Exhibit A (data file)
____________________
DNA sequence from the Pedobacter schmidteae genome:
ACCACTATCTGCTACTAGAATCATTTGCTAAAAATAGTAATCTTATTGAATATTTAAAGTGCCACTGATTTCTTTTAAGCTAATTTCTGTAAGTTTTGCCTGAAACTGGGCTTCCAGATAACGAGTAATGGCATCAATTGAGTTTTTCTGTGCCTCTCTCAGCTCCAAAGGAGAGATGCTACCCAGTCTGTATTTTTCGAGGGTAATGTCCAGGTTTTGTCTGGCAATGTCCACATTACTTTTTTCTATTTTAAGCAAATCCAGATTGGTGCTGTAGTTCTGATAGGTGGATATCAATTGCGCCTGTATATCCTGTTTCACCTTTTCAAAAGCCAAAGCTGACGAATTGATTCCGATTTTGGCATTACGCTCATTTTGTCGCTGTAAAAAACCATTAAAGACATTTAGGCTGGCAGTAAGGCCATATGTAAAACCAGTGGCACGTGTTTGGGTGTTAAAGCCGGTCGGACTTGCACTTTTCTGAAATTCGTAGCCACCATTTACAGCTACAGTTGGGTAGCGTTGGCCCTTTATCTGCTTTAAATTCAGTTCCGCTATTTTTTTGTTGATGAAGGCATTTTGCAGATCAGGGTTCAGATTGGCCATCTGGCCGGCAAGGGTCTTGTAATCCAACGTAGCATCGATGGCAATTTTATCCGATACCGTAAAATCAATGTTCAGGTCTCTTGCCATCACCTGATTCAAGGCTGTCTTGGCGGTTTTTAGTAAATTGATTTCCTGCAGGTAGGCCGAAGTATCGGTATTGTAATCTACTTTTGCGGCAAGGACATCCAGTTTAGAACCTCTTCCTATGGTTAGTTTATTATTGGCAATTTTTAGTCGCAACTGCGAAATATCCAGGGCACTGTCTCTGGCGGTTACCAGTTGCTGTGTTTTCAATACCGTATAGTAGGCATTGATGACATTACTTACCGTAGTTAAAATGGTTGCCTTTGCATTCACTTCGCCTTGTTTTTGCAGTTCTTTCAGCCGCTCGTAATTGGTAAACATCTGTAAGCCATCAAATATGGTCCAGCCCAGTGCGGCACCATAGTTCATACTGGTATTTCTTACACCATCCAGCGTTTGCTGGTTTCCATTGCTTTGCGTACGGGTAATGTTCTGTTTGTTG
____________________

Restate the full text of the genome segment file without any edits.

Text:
DNA sequence from the Pedobacter schmidteae genome:
ACCACTATCTGCTACTAGAATCATTTGCTAAAAATAGTAATCTTATTGAATATTTAAAGTGCCACTGATTTCTTTTAAGCTAATTTCTGTAAGTTTTGCCTGAAACTGGGCTTCCAGATAACGAGTAATGGCATCAATTGAGTTTTTCTGTGCCTCTCTCAGCTCCAAAGGAGAGATGCTACCCAGTCTGTATTTTTCGAGGGTAATGTCCAGGTTTTGTCTGGCAATGTCCACATTACTTTTTTCTATTTTAAGCAAATCCAGATTGGTGCTGTAGTTCTGATAGGTGGATATCAATTGCGCCTGTATATCCTGTTTCACCTTTTCAAAAGCCAAAGCTGACGAATTGATTCCGATTTTGGCATTACGCTCATTTTGTCGCTGTAAAAAACCATTAAAGACATTTAGGCTGGCAGTAAGGCCATATGTAAAACCAGTGGCACGTGTTTGGGTGTTAAAGCCGGTCGGACTTGCACTTTTCTGAAATTCGTAGCCACCATTTACAGCTACAGTTGGGTAGCGTTGGCCCTTTATCTGCTTTAAATTCAGTTCCGCTATTTTTTTGTTGATGAAGGCATTTTGCAGATCAGGGTTCAGATTGGCCATCTGGCCGGCAAGGGTCTTGTAATCCAACGTAGCATCGATGGCAATTTTATCCGATACCGTAAAATCAATGTTCAGGTCTCTTGCCATCACCTGATTCAAGGCTGTCTTGGCGGTTTTTAGTAAATTGATTTCCTGCAGGTAGGCCGAAGTATCGGTATTGTAATCTACTTTTGCGGCAAGGACATCCAGTTTAGAACCTCTTCCTATGGTTAGTTTATTATTGGCAATTTTTAGTCGCAACTGCGAAATATCCAGGGCACTGTCTCTGGCGGTTACCAGTTGCTGTGTTTTCAATACCGTATAGTAGGCATTGATGACATTACTTACCGTAGTTAAAATGGTTGCCTTTGCATTCACTTCGCCTTGTTTTTGCAGTTCTTTCAGCCGCTCGTAATTGGTAAACATCTGTAAGCCATCAAATATGGTCCAGCCCAGTGCGGCACCATAGTTCATACTGGTATTTCTTACACCATCCAGCGTTTGCTGGTTTCCATTGCTTTGCGTACGGGTAATGTTCTGTTTGTTG